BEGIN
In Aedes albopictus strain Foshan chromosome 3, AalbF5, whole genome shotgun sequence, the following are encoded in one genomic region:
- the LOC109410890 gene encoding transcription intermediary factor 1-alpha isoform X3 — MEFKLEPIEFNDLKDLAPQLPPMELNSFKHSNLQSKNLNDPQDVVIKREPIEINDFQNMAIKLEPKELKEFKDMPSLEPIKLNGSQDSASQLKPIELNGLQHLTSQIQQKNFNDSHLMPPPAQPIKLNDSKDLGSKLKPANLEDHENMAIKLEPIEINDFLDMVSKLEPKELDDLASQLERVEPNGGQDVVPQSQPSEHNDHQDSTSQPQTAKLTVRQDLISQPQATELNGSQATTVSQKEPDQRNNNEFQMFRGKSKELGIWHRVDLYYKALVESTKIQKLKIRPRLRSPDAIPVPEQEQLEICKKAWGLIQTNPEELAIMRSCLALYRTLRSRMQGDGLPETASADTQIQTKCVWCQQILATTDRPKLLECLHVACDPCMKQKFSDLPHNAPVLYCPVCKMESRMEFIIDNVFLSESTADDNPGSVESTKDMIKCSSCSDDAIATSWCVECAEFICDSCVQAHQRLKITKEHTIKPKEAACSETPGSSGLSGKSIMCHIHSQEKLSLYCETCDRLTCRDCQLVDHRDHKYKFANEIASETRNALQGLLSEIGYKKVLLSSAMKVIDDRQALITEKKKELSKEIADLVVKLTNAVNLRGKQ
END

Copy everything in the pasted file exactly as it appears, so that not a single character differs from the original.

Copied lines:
In Aedes albopictus strain Foshan chromosome 3, AalbF5, whole genome shotgun sequence, the following are encoded in one genomic region:
- the LOC109410890 gene encoding transcription intermediary factor 1-alpha isoform X3 — MEFKLEPIEFNDLKDLAPQLPPMELNSFKHSNLQSKNLNDPQDVVIKREPIEINDFQNMAIKLEPKELKEFKDMPSLEPIKLNGSQDSASQLKPIELNGLQHLTSQIQQKNFNDSHLMPPPAQPIKLNDSKDLGSKLKPANLEDHENMAIKLEPIEINDFLDMVSKLEPKELDDLASQLERVEPNGGQDVVPQSQPSEHNDHQDSTSQPQTAKLTVRQDLISQPQATELNGSQATTVSQKEPDQRNNNEFQMFRGKSKELGIWHRVDLYYKALVESTKIQKLKIRPRLRSPDAIPVPEQEQLEICKKAWGLIQTNPEELAIMRSCLALYRTLRSRMQGDGLPETASADTQIQTKCVWCQQILATTDRPKLLECLHVACDPCMKQKFSDLPHNAPVLYCPVCKMESRMEFIIDNVFLSESTADDNPGSVESTKDMIKCSSCSDDAIATSWCVECAEFICDSCVQAHQRLKITKEHTIKPKEAACSETPGSSGLSGKSIMCHIHSQEKLSLYCETCDRLTCRDCQLVDHRDHKYKFANEIASETRNALQGLLSEIGYKKVLLSSAMKVIDDRQALITEKKKELSKEIADLVVKLTNAVNLRGKQ